During the allocation of synchronous bandwidth, various types of information may be used such as the message parameters of various stations and the system parameters. Synchronous bandwidth allocation schemes can be categorized based on the type of information they use. An allocation scheme is local if it computes the synchronous bandwidth of a node without using the information of messages on other nodes. On the other hand, a global scheme utilizes system wide information, including the message periods and lengths on different nodes, the total utilization, the total number of message streams, etc., to compute the synchronous bandwidth of a node.

Since the local schemes compute the synchronous bandwidth of a node independently of the message parameters at other nodes, they have an advantage over the global schemes in the run time network management. At run-time, if a parameter of a message stream on some node is changed, with a local allocation scheme only the synchronous bandwidth of the involved node needs to be adjusted accordingly. No other node is disturbed. In other words, the entire network can continue its normal operation without disturbance while an individual node is changing its own message parameters and synchronous bandwidth.

SUMMARY OF THE INVENTION

In accordance with the present invention, local synchronous bandwidth allocation is provided which substantially eliminate or reduce disadvantages and problems associated with prior schemes.

In one aspect of the present invention, a method for real time message transmission in a token ring network is provided. The method initializes each node in the network, including setting a synchronous bandwidth which is the maximum message transmission time Hi for node i such that ##EQU3## where Ci is the transmission time of a message in a message stream, Pi is the period length of the message stream, and a is a non-negative constant. The synchronous messages are then transmitted when a token arrives at a node for the duration of Hi.

BRIEF DESCRIPTION OF THE DRAWINGS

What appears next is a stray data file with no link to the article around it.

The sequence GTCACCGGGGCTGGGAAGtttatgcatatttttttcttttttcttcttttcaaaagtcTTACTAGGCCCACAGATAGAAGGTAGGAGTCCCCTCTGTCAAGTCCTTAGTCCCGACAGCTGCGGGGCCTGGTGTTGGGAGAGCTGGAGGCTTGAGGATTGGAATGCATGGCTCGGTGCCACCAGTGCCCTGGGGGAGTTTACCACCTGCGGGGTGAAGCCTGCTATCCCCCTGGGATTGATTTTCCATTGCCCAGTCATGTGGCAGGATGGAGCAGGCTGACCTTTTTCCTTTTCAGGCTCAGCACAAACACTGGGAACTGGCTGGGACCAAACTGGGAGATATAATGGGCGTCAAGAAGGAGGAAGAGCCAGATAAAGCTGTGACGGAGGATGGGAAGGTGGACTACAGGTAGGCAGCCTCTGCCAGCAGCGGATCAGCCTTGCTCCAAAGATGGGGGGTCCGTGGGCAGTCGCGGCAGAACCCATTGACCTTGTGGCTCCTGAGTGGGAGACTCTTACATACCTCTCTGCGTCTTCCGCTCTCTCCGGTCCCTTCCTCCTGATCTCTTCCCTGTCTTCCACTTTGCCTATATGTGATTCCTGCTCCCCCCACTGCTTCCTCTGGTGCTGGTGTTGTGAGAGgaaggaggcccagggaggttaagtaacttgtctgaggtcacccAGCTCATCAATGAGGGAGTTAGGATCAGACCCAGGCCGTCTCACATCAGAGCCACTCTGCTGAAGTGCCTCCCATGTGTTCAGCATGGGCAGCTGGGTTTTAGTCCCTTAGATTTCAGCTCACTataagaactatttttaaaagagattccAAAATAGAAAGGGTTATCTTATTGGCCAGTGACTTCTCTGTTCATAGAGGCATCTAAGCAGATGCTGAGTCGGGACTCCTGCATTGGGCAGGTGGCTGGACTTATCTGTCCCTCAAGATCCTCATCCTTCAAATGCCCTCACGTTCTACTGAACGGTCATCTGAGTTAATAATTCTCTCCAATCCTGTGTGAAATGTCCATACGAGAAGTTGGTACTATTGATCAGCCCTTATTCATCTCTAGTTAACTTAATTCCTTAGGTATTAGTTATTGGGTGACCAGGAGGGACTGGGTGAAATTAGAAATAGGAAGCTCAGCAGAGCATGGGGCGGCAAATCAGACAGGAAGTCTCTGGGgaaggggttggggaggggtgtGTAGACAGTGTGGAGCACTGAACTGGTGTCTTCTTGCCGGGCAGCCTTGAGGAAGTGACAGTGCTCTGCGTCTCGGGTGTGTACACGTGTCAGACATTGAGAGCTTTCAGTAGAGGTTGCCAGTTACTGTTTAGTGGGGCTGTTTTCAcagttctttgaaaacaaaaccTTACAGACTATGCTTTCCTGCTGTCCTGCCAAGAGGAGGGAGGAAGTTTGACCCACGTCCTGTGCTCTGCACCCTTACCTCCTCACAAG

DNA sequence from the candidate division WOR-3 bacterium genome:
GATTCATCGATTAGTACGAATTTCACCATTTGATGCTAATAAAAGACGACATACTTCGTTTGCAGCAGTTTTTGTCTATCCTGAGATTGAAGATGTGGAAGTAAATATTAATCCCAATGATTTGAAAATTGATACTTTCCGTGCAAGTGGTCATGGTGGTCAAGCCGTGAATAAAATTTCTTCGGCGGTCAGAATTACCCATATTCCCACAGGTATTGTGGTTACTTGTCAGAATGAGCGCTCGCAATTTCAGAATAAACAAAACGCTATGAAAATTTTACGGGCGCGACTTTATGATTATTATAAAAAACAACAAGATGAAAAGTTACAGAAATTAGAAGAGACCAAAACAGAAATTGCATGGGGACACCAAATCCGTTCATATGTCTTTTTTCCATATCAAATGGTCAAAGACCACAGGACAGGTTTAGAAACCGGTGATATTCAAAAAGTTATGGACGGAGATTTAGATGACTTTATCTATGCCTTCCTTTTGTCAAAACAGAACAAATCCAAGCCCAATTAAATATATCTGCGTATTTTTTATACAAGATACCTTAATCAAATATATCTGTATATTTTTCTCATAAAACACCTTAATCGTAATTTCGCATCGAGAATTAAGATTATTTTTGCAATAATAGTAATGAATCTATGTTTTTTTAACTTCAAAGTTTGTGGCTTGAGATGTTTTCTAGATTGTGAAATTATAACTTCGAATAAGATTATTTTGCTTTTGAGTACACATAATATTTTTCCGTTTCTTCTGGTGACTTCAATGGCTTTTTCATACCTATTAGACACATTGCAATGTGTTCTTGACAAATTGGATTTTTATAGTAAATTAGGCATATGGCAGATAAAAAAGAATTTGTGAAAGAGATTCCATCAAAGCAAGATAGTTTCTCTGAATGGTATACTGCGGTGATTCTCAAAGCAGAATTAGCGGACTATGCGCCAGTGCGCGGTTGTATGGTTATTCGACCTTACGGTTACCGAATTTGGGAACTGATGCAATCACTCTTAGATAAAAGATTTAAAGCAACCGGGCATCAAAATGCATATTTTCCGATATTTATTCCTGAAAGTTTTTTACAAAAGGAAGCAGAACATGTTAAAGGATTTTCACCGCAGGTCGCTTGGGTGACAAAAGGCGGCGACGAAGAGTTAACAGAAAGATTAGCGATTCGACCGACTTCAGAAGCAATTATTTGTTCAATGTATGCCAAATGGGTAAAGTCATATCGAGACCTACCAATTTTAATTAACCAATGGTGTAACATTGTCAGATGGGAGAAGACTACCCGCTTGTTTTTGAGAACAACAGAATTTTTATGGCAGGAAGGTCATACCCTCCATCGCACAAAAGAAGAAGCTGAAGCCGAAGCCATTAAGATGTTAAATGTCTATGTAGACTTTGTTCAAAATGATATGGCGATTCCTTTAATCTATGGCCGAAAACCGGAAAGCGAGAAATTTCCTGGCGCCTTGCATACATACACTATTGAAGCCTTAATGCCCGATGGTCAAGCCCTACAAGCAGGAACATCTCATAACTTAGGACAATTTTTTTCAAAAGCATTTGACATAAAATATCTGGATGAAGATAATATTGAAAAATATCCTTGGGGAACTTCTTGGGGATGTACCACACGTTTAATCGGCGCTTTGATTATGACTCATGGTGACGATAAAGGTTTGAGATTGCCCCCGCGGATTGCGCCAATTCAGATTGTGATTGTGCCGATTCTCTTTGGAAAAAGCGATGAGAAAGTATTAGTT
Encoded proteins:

For a better understanding of the present invention, reference may be made to the accompanying drawings, in which:

FIG. 1 is a simplified diagram of a token ring network;

FIG. 2 is a simplified block diagram of a station architecture;

FIG. 3 is a simplified block diagram of an alternative architecture; and

FIG. 4 is a simplified flow chart of a preferred embodiment of the present invention.

DETAILED DESCRIPTION OF THE INVENTION

With reference to the drawings, FIG. 1 illustrates a preferred embodiment of a distributed ring network, indicated generally at 10 and constructed according to the teaching of the present invention. Network 10 topology includes nodes or stations 1-m connected by point-to-point links 12-17 forming a ring. A token typically consisting of a predetermined bit pattern circulates around ring network 10 and visits each node 1-m. Only the node which has possession of the token may transmit messages.

FIGS. 2 and 3 provide the physical hardware architecture of node i typically employed in timed token ring 10. Referring to FIG. 2, a simplified block diagram of the architecture of a FDDI (fiber distributed data interface) dual attachment station 20 is shown. The architecture shown is recommended by the FDDI ANSI standards, which may be consulted for details not described herein. Station management (SMT) 22 is a component responsible for the local portion of the network management application process. SMT 22 provides the control required for the proper internal configuration and operation of a node or station in an FDDI timed token ring. It further controls and coordinates the various activities between the various network layers in the computer network. SMT 22 includes SMT frame services 24 and other SMT management services 26.